BIO is often a challenging technique to master mechanically, as well as mentally, due to the need to comprehend the image reversal created by the fundus lens. That being said, BIO is a technique that was previously being taught with high success at UHCO, as evidenced by the test scores in Figure 1. Despite a potential ceiling effect of already strong scores limiting the room for improvement, students in fall 2014 still performed statistically better than students in preceding years. The authors acknowledge that having a second year of test scores from 2015 to demonstrate a continued stronger performance with incorporation of simulation would be compelling; however, these data are unavailable due to changes in both the timing of simulation assignments in the curriculum and resultant changes to the BIO skills assessment, as follows. In the spring of 2014, due to a desire to reduce the simlab load for future second-year students, the first-year students were assigned portions of Tier A to complete during March and April (A1, A2, A6, A7). This change in curriculum meant that students entered the second-year curriculum with greater exposure to BIO than the second-year students reported in this study. Early in the fall semester of 2015, the Clinic Practicum III coursemaster recognized that the new second-year students were much better prepared for BIO examination than in years past, and deemed the traditional BIO skills assessment (reported in this study) as ‘too easy’. As a result, the assessment was altered to include full views in nine peripheral locations to better challenge and further assess students’ ability to perform BIO, leaving us unable to compare performance between fall 2014 and 2015.

Incorporation of simulation technology in the fall of 2014 resulted in a median simulation usage time of 8.5 hours, which was in addition to the traditional instructor-led practice time of approximately 5 hours. With a class of 100 students, that increase would represent an additional 850 hours of participation from dilated patients if it were conducted on classmates rather than the simulators. Not only did the incorporation of simulation technology offer more practice time for students without the concern of fatiguing their classmates, it redirected the emphasis of BIO education away from a set number of hours of instruction per student to a set endpoint of competency, irrespective of the time it took to reach that goal. By standardizing the endpoint and requiring all students to pass and complete Tier A of the simulation courseware, students were able to work at their own pace instead of achieving the best outcome they could with a fixed set of hours. This shift in educational strategy may be attested to by the fact that more students in the fall of 2014 attained perfect scores on their skills assessment.

While this study offers encouraging findings in support of simulation technology, it is not without its limitations. First, because this study was a retrospective evaluation across years rather than a randomized study of simulation versus non-simulation training, the training experiences of students could have varied from year to year. This possibility is limited, however, given that the same instructor served as coursemaster across all four years tested. In addition, student performance on the BIO skills assessment did not differ significantly across 2011-2013, suggesting that student instruction was likely uniform for the years prior to implementation of simulation.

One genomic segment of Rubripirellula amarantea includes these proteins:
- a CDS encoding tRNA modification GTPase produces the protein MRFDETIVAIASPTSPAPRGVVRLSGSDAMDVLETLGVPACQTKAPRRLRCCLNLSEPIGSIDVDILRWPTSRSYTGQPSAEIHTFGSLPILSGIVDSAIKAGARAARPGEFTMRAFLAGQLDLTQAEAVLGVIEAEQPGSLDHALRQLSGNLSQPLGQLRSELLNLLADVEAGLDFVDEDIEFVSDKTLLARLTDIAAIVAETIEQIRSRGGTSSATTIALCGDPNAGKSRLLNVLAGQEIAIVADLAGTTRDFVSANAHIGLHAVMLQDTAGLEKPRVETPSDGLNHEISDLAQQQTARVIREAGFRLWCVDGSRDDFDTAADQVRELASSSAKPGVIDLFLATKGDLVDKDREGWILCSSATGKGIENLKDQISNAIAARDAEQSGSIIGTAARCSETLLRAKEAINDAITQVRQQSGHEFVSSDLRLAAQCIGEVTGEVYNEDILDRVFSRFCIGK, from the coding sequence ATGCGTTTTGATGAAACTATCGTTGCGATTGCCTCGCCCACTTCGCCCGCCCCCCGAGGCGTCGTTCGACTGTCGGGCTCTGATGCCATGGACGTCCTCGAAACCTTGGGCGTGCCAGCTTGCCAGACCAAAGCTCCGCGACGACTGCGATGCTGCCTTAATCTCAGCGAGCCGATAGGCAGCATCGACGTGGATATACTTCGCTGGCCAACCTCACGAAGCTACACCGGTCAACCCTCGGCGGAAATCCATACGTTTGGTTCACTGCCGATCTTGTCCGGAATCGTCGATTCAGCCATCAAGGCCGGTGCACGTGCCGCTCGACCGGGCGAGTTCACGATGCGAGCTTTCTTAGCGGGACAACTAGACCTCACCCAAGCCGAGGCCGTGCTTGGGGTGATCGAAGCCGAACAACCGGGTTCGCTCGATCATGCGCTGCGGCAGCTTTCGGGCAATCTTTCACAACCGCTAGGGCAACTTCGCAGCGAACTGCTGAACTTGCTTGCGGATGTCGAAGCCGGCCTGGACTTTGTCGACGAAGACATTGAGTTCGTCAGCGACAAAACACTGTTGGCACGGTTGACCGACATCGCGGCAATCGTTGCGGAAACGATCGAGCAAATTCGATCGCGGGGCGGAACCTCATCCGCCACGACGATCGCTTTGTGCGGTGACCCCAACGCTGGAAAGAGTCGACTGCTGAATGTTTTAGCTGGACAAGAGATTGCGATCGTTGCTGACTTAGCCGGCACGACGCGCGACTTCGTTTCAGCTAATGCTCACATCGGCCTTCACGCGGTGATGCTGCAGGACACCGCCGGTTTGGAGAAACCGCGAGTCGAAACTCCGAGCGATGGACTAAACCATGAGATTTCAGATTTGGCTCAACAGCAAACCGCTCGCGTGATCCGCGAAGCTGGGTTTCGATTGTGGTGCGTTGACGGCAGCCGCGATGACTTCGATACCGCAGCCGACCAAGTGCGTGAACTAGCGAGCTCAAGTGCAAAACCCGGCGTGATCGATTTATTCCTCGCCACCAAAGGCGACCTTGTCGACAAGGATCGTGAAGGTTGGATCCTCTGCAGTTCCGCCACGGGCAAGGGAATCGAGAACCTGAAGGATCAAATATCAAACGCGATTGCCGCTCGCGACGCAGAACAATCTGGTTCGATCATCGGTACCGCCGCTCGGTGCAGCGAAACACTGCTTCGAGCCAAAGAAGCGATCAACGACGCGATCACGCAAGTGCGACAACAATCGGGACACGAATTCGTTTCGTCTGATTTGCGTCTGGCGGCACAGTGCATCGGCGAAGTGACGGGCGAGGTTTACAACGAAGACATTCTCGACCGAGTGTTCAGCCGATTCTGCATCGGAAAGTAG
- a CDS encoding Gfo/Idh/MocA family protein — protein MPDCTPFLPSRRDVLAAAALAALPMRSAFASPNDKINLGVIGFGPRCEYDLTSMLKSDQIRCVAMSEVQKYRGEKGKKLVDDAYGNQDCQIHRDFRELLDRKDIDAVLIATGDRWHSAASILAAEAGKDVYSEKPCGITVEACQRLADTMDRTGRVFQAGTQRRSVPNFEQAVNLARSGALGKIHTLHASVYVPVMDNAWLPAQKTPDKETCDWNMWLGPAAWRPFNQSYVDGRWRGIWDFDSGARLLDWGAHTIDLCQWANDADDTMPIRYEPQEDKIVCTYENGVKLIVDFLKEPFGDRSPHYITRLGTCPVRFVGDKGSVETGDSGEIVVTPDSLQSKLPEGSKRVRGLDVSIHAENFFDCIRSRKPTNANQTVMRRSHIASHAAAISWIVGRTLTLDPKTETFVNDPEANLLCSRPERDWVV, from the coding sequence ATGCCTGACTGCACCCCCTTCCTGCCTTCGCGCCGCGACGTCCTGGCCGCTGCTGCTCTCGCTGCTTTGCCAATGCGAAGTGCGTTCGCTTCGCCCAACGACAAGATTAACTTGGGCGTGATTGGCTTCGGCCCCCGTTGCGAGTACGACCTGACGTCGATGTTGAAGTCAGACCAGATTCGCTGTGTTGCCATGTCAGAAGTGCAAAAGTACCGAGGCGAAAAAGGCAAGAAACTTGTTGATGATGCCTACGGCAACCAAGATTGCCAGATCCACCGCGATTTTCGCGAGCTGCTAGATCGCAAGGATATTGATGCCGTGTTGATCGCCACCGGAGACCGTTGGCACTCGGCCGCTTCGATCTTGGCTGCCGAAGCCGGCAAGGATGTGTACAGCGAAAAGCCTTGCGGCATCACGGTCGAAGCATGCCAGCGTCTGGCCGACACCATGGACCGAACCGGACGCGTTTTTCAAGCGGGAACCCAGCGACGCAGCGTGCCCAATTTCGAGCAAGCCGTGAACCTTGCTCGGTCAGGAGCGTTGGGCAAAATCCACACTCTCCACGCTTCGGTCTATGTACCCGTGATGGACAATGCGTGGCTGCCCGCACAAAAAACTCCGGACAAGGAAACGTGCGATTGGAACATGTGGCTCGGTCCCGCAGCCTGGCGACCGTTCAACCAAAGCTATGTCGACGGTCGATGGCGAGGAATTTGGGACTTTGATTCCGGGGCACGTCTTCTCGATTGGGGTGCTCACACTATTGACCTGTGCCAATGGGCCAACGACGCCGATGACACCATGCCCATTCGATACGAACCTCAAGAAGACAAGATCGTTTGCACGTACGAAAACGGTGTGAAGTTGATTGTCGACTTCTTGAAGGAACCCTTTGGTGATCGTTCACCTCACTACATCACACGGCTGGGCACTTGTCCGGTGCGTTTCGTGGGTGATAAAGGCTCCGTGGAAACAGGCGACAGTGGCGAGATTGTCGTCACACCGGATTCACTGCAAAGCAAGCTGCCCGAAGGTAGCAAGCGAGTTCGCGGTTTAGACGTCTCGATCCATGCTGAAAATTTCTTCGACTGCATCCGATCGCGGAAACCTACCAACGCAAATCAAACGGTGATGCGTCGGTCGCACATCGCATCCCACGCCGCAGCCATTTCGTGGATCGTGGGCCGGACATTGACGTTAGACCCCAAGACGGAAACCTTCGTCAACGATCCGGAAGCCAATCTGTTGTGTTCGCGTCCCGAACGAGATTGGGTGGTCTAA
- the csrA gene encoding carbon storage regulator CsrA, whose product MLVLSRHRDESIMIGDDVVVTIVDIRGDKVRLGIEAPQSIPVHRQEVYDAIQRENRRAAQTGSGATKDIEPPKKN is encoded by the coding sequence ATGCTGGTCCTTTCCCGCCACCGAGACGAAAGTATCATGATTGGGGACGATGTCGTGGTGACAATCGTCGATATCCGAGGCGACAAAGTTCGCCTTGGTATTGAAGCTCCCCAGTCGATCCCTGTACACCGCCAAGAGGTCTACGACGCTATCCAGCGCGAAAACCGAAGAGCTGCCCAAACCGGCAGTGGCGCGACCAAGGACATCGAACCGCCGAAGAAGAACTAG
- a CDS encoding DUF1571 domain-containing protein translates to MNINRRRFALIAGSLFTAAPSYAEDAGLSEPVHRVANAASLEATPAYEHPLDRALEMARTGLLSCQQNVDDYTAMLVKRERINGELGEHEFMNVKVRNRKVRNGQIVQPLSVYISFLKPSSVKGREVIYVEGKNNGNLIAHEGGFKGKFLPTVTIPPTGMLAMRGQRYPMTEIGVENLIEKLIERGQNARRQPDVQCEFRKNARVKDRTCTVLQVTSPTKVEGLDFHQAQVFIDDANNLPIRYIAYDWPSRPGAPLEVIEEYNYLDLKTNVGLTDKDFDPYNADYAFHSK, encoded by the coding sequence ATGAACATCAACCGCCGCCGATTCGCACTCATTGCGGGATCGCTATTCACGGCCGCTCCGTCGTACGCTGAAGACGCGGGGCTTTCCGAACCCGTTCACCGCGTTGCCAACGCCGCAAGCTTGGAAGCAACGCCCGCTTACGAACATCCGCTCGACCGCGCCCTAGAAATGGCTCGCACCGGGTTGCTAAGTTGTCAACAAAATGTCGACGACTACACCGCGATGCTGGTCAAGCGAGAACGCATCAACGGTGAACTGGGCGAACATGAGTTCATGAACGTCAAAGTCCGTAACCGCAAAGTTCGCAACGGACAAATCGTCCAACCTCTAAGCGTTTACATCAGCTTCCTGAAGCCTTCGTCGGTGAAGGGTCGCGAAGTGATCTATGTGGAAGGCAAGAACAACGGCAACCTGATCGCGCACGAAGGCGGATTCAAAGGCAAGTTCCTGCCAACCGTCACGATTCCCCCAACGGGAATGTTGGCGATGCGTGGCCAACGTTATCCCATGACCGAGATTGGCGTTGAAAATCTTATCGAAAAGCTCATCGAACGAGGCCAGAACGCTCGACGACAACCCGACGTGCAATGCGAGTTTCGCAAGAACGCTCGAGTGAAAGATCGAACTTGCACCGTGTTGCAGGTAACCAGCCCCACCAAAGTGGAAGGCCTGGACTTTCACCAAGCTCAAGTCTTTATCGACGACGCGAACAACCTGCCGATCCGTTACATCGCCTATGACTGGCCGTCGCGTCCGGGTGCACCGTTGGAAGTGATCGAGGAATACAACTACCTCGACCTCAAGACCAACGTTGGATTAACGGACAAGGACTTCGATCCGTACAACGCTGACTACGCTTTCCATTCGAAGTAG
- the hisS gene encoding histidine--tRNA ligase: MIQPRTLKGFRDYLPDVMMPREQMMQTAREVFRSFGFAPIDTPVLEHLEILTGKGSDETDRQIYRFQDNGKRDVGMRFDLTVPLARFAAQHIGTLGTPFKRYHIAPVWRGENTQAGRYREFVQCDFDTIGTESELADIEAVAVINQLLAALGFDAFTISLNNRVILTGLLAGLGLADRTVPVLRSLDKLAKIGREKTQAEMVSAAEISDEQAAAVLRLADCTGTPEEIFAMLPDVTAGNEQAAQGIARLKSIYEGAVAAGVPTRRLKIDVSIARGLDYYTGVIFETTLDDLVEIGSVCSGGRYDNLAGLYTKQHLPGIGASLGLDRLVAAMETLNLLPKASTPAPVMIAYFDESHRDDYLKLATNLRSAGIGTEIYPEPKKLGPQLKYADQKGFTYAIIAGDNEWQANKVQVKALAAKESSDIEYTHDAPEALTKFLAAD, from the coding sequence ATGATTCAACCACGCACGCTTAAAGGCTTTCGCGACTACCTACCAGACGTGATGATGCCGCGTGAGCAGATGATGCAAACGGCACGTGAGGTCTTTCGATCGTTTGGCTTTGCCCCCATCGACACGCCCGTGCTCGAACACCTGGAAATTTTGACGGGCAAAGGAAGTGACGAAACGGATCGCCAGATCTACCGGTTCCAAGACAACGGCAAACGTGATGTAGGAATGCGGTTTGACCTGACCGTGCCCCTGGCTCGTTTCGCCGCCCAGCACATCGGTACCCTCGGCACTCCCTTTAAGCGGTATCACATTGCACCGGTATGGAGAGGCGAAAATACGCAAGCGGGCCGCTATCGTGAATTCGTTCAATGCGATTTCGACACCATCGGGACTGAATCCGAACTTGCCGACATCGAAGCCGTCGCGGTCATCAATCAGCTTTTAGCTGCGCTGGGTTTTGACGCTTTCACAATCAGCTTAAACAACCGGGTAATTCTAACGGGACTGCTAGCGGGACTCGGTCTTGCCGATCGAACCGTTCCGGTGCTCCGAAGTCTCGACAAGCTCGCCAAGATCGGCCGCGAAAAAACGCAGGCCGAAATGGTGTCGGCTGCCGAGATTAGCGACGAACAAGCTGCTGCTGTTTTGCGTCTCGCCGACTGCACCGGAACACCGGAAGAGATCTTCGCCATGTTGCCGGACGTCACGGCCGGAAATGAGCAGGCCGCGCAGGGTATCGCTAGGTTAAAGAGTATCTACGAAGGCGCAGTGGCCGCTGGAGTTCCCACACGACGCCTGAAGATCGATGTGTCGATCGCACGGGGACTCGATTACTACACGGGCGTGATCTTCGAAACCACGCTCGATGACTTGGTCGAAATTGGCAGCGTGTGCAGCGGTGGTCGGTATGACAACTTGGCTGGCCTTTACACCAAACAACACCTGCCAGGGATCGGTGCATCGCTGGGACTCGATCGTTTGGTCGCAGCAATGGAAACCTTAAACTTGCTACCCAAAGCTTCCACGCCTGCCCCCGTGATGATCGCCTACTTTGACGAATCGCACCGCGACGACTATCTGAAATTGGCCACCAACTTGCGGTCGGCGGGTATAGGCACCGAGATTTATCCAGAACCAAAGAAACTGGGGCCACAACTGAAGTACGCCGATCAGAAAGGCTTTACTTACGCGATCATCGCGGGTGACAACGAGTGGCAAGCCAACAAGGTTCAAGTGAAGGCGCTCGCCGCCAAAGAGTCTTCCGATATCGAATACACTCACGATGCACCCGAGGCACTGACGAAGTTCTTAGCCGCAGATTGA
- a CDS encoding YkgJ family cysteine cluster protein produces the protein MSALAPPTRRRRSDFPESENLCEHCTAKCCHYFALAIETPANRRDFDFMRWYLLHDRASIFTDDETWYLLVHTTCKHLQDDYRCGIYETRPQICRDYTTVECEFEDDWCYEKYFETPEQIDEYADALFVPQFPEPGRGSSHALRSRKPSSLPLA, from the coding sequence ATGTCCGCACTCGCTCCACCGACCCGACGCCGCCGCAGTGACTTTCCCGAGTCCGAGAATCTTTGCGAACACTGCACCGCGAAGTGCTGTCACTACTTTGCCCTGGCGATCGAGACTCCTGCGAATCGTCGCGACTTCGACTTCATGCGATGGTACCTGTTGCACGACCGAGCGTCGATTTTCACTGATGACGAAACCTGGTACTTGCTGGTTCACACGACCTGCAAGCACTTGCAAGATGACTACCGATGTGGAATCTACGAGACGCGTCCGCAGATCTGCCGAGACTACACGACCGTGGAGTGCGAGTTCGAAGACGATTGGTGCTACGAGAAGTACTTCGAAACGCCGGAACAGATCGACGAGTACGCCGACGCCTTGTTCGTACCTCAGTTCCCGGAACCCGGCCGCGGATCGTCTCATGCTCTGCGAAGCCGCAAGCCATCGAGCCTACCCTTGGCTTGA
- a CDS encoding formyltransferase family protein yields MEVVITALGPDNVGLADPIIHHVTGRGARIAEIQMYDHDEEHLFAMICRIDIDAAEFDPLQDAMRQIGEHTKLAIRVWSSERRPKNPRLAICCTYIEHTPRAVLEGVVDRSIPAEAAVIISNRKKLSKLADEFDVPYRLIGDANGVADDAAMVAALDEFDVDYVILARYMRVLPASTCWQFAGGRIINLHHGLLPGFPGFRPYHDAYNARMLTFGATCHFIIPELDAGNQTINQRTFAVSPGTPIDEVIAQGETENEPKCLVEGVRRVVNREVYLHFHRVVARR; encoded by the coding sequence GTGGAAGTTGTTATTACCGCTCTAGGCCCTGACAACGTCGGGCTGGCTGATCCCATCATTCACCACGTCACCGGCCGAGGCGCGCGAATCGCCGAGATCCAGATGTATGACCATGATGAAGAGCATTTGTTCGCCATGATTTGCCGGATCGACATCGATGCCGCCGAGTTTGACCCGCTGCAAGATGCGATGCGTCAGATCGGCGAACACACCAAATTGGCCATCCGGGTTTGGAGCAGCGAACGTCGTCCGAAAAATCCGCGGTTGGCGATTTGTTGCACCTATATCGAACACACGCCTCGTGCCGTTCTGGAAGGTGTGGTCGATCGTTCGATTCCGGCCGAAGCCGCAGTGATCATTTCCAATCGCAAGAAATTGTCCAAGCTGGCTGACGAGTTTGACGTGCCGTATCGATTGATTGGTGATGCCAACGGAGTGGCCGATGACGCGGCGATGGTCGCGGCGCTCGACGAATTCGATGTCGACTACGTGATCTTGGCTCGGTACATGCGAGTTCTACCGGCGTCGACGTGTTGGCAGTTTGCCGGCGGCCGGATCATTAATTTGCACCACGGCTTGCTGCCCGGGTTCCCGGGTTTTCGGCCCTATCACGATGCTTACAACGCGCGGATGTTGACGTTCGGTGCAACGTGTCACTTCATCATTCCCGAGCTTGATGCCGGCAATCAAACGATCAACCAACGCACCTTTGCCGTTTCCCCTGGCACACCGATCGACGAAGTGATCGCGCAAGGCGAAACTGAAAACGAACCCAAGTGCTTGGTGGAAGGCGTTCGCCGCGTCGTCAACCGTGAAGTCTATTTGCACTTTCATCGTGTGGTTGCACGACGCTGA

A second limitation is the fact that two authors of this paper served as instructors scoring the BIO skills assessments each year. The potential for bias toward an improvement with simulation training exists given that the authors led the initiative to implement the simlab. However, the grading criteria of the BIO skills assessment were well-defined with binary outcomes rather than a subjective scoring scale (Appendix 1), and the majority of the skills assessments were scored by instructors who had no connection to the simlab, which would limit the potential for bias.

Lastly, the results of this study are limited to a discussion of the potential benefits of completion of Tier A in the Eyesi Indirect courseware. Tier A is designed to train basic examination skills (obtaining views and documenting findings) and does not address the anatomical structures of the retina or pathological findings. Further studies are needed to evaluate the potential training benefits of completion of the other portions of the courseware and its impact on clinical performance or standardized license examinations.


The incorporation of simulation technology into the BIO training curriculum at the University of Houston College of Optometry had a positive impact on the preparedness of second-year students to systematically obtain views of the retina of live patients in both the classroom and the clinic.


The authors of this manuscript have no conflicts of interest related to the Eyesi Indirect simulator.


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Appendix A: Click to enlarge

Appendix A: Click to enlarge


Dr. Anderson [handerson@central.uh.edu] is an Associate Professor at the University of Houston College of Optometry and Co-Coursemaster of the Clinic Practicum I & II Laboratory Sequence.

Dr. Gaume Giannoni is a Clinical Professor at the University of Houston College of Optometry and serves as Coursemaster of the Clinic Practicum III Laboratory and Co-Coursemaster of the Opt II Clinic.

Dr. Berntsen is an Associate Professor at the University of Houston College of Optometry and Co-Coursemaster of the Clinic Practicum I & II Laboratory Sequence.